Israel says Assad's forces still have several tonnes of chemical weapons
The Organisation for the Prohibition of Chemical Weapons (OPCW) chief's conclusion that sarin gas traces were found on victims of the reported April 4 chemical incident in Syria's Idlib exposes the organization, the Russian Defense Ministry said Thursday. After an even bigger chemical attack in August 2013, which killed several hundred people, he warned then-President Barack Obama against retaliating against Syrian President Bashar al-Assad.
The attack this month in the rebel-held town of Khan Sheikhoun killed 86 people.
The Turkish government said autopsies on victims brought over the border confirmed chemical weapons had been used.
After the USA strike, Russian Federation said it would suspend its participation in a hotline with the United States military to "deconflict" or minimize the risk of mid-air collisions in Syrian airspace, but US officials said this week that the two militaries continued to communicate.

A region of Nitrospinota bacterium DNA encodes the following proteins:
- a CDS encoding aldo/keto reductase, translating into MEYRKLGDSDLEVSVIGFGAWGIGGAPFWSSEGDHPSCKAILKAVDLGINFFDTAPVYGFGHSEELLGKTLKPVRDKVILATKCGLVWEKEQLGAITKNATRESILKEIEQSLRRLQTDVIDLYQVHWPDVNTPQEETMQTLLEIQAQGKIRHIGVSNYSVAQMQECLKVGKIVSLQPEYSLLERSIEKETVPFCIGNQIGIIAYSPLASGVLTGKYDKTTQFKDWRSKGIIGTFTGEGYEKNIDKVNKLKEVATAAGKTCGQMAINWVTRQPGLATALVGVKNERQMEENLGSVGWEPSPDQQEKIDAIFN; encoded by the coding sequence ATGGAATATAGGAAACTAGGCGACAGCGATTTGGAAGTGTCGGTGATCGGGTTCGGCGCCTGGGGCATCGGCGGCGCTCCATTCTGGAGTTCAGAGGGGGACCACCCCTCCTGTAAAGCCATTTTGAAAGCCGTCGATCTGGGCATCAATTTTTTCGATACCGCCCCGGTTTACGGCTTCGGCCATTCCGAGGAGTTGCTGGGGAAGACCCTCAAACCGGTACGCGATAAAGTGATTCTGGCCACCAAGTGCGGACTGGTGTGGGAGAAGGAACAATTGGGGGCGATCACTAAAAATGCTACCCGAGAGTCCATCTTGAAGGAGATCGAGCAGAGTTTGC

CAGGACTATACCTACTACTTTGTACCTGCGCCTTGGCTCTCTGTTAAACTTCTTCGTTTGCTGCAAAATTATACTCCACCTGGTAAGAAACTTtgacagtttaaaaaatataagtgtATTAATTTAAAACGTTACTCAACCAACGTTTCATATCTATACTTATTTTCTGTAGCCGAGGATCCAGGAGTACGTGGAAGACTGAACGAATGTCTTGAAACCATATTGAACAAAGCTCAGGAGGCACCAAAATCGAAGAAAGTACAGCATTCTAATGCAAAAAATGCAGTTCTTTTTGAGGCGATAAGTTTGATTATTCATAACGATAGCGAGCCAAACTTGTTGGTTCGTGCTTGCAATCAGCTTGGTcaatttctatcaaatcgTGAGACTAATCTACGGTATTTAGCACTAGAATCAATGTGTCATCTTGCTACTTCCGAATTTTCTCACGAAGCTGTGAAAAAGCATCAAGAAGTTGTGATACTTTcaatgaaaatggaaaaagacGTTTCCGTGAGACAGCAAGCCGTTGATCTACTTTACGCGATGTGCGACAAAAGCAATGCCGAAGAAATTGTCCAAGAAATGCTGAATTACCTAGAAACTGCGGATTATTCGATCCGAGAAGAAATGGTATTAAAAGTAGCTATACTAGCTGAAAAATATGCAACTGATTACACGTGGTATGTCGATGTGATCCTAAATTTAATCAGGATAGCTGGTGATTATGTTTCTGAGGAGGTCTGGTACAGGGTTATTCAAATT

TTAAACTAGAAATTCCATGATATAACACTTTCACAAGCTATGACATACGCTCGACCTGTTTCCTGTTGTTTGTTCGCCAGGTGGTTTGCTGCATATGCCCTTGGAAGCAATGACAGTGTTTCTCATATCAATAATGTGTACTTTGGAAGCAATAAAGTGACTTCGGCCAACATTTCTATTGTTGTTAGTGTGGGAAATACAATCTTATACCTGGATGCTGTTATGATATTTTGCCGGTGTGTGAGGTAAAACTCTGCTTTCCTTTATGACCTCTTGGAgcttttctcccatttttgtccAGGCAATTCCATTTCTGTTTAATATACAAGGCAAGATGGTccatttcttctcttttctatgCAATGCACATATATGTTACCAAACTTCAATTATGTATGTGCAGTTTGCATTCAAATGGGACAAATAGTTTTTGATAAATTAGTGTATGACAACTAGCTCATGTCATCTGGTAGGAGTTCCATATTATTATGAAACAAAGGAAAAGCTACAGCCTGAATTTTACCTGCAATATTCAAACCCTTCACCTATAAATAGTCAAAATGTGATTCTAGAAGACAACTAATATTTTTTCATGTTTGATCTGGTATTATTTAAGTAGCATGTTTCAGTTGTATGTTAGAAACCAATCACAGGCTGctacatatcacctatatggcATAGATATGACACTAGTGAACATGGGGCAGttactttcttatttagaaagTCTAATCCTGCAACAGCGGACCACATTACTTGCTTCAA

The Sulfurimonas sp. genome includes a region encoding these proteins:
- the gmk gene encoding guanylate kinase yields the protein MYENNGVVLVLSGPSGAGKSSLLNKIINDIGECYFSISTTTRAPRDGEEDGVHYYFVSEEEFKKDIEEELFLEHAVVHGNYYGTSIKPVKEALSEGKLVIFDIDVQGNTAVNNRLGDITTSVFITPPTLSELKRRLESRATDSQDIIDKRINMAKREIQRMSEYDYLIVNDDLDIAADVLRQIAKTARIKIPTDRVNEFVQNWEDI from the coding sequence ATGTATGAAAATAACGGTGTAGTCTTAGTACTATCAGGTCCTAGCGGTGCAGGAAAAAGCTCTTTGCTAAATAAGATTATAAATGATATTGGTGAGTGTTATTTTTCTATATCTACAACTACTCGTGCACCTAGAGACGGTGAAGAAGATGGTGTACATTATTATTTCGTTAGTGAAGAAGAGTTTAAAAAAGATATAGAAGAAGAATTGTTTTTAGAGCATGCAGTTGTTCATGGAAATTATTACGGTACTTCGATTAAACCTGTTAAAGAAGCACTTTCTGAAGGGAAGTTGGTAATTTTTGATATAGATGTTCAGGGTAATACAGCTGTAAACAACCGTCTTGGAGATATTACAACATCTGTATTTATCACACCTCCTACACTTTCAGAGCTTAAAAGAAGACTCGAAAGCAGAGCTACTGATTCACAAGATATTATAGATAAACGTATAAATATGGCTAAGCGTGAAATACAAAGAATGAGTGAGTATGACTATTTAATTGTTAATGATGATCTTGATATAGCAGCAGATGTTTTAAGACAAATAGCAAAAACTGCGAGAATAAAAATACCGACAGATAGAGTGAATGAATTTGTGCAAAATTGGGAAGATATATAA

The United States launched 59 cruise missiles in a strike meant to damage the infrastructure of the airstrip from which the US believes the chemical weapons attack was launched.
The use of sarin gas in the April 4 attack, allegedly by the Syrian regime, killed around 100 civilians and injured some 500 in the opposition-held town of Khan Sheikhun, Idlib.
Israel welcomed the strike on its northern neighbour.
The group used chemical weapons, including chlorine and sulfur, at least 52 times in Syria and Iraq, according to a study released in November by IHS Conflict Monitor, a London-based intelligence collection and analysis service.
The United States and many other nations have called the attack a chemical weapons attack and accused the Syrian government of responsibility.
The Post, citing a defense official, also said the regime used the chemical weapons out of frustration after failing to make meaningful advances on the ground despite support from Russia, Iran and Hezbollah.
Syria agreed to give up its chemical weapons arsenal to avert USA strikes in September 2013, following a chemical weapons attack in the Damascus suburbs in August that year that killed hundreds of people and sparked worldwide outrage.